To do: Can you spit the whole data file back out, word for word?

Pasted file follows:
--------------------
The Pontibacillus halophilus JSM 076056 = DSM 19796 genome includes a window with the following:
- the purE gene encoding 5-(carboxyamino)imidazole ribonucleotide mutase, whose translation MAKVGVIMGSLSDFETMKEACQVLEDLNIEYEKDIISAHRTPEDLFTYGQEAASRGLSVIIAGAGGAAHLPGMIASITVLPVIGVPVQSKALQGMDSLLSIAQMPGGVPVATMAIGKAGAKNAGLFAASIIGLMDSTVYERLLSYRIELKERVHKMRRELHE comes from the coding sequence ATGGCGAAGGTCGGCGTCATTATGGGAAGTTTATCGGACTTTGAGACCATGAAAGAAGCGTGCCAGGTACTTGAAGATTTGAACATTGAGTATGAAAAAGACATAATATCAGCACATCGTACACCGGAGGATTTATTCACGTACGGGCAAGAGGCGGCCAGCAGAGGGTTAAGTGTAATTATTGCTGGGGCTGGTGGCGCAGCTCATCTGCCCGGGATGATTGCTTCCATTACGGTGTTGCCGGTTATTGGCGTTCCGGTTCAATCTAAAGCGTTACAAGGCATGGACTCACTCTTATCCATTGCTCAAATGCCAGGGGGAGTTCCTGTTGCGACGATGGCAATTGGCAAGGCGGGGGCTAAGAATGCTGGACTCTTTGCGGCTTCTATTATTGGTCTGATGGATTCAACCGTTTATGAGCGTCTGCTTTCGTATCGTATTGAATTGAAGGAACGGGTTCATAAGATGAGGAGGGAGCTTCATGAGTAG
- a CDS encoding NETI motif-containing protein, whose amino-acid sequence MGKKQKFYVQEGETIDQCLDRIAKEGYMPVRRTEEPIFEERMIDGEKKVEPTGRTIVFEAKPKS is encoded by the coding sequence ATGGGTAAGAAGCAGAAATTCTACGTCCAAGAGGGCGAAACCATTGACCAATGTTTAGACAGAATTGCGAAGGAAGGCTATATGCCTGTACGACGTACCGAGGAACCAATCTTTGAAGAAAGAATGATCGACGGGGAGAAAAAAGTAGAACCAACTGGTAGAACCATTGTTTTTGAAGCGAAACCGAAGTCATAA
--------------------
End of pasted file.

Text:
The Pontibacillus halophilus JSM 076056 = DSM 19796 genome includes a window with the following:
- the purE gene encoding 5-(carboxyamino)imidazole ribonucleotide mutase, whose translation MAKVGVIMGSLSDFETMKEACQVLEDLNIEYEKDIISAHRTPEDLFTYGQEAASRGLSVIIAGAGGAAHLPGMIASITVLPVIGVPVQSKALQGMDSLLSIAQMPGGVPVATMAIGKAGAKNAGLFAASIIGLMDSTVYERLLSYRIELKERVHKMRRELHE comes from the coding sequence ATGGCGAAGGTCGGCGTCATTATGGGAAGTTTATCGGACTTTGAGACCATGAAAGAAGCGTGCCAGGTACTTGAAGATTTGAACATTGAGTATGAAAAAGACATAATATCAGCACATCGTACACCGGAGGATTTATTCACGTACGGGCAAGAGGCGGCCAGCAGAGGGTTAAGTGTAATTATTGCTGGGGCTGGTGGCGCAGCTCATCTGCCCGGGATGATTGCTTCCATTACGGTGTTGCCGGTTATTGGCGTTCCGGTTCAATCTAAAGCGTTACAAGGCATGGACTCACTCTTATCCATTGCTCAAATGCCAGGGGGAGTTCCTGTTGCGACGATGGCAATTGGCAAGGCGGGGGCTAAGAATGCTGGACTCTTTGCGGCTTCTATTATTGGTCTGATGGATTCAACCGTTTATGAGCGTCTGCTTTCGTATCGTATTGAATTGAAGGAACGGGTTCATAAGATGAGGAGGGAGCTTCATGAGTAG
- a CDS encoding NETI motif-containing protein, whose amino-acid sequence MGKKQKFYVQEGETIDQCLDRIAKEGYMPVRRTEEPIFEERMIDGEKKVEPTGRTIVFEAKPKS is encoded by the coding sequence ATGGGTAAGAAGCAGAAATTCTACGTCCAAGAGGGCGAAACCATTGACCAATGTTTAGACAGAATTGCGAAGGAAGGCTATATGCCTGTACGACGTACCGAGGAACCAATCTTTGAAGAAAGAATGATCGACGGGGAGAAAAAAGTAGAACCAACTGGTAGAACCATTGTTTTTGAAGCGAAACCGAAGTCATAA